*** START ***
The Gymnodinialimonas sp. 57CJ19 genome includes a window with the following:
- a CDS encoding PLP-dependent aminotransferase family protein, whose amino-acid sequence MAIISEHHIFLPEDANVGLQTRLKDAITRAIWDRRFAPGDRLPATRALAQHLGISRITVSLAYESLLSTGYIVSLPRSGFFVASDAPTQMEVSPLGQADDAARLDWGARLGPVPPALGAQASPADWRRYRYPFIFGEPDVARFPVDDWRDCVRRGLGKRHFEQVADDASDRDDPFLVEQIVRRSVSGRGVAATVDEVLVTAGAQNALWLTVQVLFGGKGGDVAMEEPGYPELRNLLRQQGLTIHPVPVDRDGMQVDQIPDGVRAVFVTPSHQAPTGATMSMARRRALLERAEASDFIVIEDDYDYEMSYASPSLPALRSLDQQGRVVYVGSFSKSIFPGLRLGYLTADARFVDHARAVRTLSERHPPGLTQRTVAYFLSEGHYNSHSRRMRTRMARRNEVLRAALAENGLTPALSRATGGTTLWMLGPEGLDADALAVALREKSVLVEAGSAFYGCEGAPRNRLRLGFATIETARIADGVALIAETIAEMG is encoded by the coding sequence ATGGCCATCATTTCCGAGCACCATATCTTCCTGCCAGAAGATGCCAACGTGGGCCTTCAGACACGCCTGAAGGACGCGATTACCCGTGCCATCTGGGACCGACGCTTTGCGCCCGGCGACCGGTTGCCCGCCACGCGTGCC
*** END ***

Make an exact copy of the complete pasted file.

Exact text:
The Gymnodinialimonas sp. 57CJ19 genome includes a window with the following:
- a CDS encoding PLP-dependent aminotransferase family protein, whose amino-acid sequence MAIISEHHIFLPEDANVGLQTRLKDAITRAIWDRRFAPGDRLPATRALAQHLGISRITVSLAYESLLSTGYIVSLPRSGFFVASDAPTQMEVSPLGQADDAARLDWGARLGPVPPALGAQASPADWRRYRYPFIFGEPDVARFPVDDWRDCVRRGLGKRHFEQVADDASDRDDPFLVEQIVRRSVSGRGVAATVDEVLVTAGAQNALWLTVQVLFGGKGGDVAMEEPGYPELRNLLRQQGLTIHPVPVDRDGMQVDQIPDGVRAVFVTPSHQAPTGATMSMARRRALLERAEASDFIVIEDDYDYEMSYASPSLPALRSLDQQGRVVYVGSFSKSIFPGLRLGYLTADARFVDHARAVRTLSERHPPGLTQRTVAYFLSEGHYNSHSRRMRTRMARRNEVLRAALAENGLTPALSRATGGTTLWMLGPEGLDADALAVALREKSVLVEAGSAFYGCEGAPRNRLRLGFATIETARIADGVALIAETIAEMG is encoded by the coding sequence ATGGCCATCATTTCCGAGCACCATATCTTCCTGCCAGAAGATGCCAACGTGGGCCTTCAGACACGCCTGAAGGACGCGATTACCCGTGCCATCTGGGACCGACGCTTTGCGCCCGGCGACCGGTTGCCCGCCACGCGTGCC